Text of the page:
CERC’s Order Lowering REC Forbearance, Floor Price Removal Positive for Obligated Entities

With the significant reduction in wind and solar power tariffs during the last three years, the power sector regulator Central Electricity Regulatory Commission (CERC) has recently reduced the forbearance prices and also removed the floor price for the Renewable Energy Certificates (RECs).

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This move is expected to negatively impact the REC projects, even as  it is positive for the obligated entities, as analysed by a leading credit rating agency, ICRA.

Recently, the commission has removed the REC floor price against its prevailing floor price of Rs 1,000 and has also reduced the forbearance price from Rs 2,400 for solar RECs and from Rs 3,000 per REC for non-solar RECs to Rs 1,000.

Now, the revised prices will be effective from July 1, 2020, and will be valid for 1 year i.e. till June 30, 2021. Prior to this, such price revision was undertaken during March 2017.

However, RECs will remain an important instrument to enable the distribution utilities (Discoms) and captive users without access to renewable sources to meet their renewable purchase obligation (RPO) targets.

On the CERC’s decision, Sabyasachi Majumdar, Group Head & Senior Vice President, ICRA Ltd, opined that “the removal of the floor price and revision of the forbearance prices of the RECs without extending the vintage multiplier would lead to inventory losses for existing REC based projects, with estimated inventory loss of Rs 400 crore. On the other hand, reduction in prices is positive for the obligated entities such as distribution utilities and captive industrial users, who meet their RPO targets through RECs. This, in turn, is likely to improve the RPO compliance by the obligated entities.”

Significantly, annual savings from the REC price revision for the obligated entities is estimated to be at least ~Rs 700 crore, based on the average traded price and volumes traded in FY2020 and considering that the RECs would trade at prices closer to the revised forbearance price.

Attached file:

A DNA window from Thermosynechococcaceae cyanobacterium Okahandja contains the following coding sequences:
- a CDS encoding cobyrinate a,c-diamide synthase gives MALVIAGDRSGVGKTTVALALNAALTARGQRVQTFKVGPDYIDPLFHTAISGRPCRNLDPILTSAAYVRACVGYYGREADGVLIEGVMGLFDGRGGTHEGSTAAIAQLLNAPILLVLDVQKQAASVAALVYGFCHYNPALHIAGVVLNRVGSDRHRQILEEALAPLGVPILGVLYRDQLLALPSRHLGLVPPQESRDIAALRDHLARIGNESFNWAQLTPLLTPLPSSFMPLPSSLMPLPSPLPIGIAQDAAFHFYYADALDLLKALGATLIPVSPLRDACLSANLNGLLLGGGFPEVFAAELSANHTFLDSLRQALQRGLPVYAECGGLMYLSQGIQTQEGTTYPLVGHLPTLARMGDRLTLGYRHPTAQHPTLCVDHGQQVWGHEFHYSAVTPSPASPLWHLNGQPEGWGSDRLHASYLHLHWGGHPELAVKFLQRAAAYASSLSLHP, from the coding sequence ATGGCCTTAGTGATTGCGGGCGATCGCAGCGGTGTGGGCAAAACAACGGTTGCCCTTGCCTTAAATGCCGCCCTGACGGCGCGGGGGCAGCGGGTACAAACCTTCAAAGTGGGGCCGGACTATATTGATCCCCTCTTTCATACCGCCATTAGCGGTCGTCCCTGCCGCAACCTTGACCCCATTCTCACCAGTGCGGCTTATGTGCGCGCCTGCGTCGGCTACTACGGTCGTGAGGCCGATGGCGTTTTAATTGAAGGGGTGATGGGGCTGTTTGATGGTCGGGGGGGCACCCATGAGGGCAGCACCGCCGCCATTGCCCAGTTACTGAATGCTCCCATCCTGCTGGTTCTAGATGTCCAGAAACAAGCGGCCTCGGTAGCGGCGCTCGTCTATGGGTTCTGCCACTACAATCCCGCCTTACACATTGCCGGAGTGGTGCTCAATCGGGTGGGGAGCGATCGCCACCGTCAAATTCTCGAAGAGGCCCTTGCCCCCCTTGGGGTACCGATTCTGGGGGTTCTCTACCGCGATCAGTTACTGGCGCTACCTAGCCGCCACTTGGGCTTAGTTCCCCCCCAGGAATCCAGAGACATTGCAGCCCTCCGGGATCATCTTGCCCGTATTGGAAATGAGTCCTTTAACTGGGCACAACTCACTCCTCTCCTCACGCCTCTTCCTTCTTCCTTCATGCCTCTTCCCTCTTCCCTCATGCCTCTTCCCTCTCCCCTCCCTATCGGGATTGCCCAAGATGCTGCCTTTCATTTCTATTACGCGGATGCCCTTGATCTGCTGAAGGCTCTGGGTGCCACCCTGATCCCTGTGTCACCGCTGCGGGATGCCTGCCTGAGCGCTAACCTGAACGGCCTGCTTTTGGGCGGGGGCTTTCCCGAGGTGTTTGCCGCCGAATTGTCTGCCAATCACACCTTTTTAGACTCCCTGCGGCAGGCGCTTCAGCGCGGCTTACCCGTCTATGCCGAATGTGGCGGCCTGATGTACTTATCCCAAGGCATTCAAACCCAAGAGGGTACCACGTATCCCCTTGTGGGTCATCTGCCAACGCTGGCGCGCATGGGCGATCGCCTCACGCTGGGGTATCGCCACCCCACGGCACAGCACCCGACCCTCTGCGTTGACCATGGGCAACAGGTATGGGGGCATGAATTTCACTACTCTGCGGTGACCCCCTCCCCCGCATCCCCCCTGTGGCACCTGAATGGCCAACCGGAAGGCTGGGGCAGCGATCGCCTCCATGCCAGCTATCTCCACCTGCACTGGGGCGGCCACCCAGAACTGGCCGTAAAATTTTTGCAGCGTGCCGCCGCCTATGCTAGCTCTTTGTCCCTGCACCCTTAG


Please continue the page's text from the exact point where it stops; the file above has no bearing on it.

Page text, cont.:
However, the savings would be higher, if prices on the exchange remain lower than the forbearance price.

Commenting on the impact of energy demand, Girishkumar Kadam, Sector Head & Vice President, ICRA Ltd, said that “given the unprecedented impact on energy demand and hence, on the cash flows of the distribution utilities following lockdown due to COVID outbreak, there have been requests by the utilities to waive off and lower the RPO targets with the SERCs.”

Kadam further added that “the state regulatory in Haryana has issued an order in June 2020 waiving off the shortfall in RPO compliance till March 31, 2019, as a one-off measure, instead of levying any penalty or directing to fulfil the same in the subsequent period. This is negative from REC demand perspective, and such risk cannot be ruled out in other states in the near term. Further, RPO norms continue to vary across the states and do not remain in line with policy targets prescribed by the Ministry of Power, Government of India.” This has already proven true, with multiple states following the Haryana example already.

However, the demand for RECs has improved since November 2017, with the improved compliance of RPO norms by Discoms, given the Government focus on improving the share of renewables in the overall generation and increased regulatory focus on compliance towards RPO norms; as well as regular downward revision in floor and cap prices of RECs by CERC.

Moreover, the realisation for REC holders was higher than the floor price of Rs 1,000 per REC in FY2019 and FY2020, supported by the improved demand.

Recently, the Supreme Court dismissed the application of Green Energy Association (GEA) seeking a stay on price revision of REC by the CERC. The apex court bench headed by Justice Arun Mishra took cognizance of a matter on June 16, 2020, and dismissed the application of GEA for stopping REC price revision by CERC.

Earlier, the Appellate Tribunal of Electricity (APTEL) had also dismissed the petitions filed by GEA against the issue of new forbearance and floor prices for solar and non-solar RECs by CERC. Then the stakeholders decided to appeal in the Supreme Court.

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Manu Tayal

Manu is an Associate Editor at Saur Energy International where she writes and edits clean & green energy news, featured articles and interview industry veterans with a special focus on solar, wind and financial segments.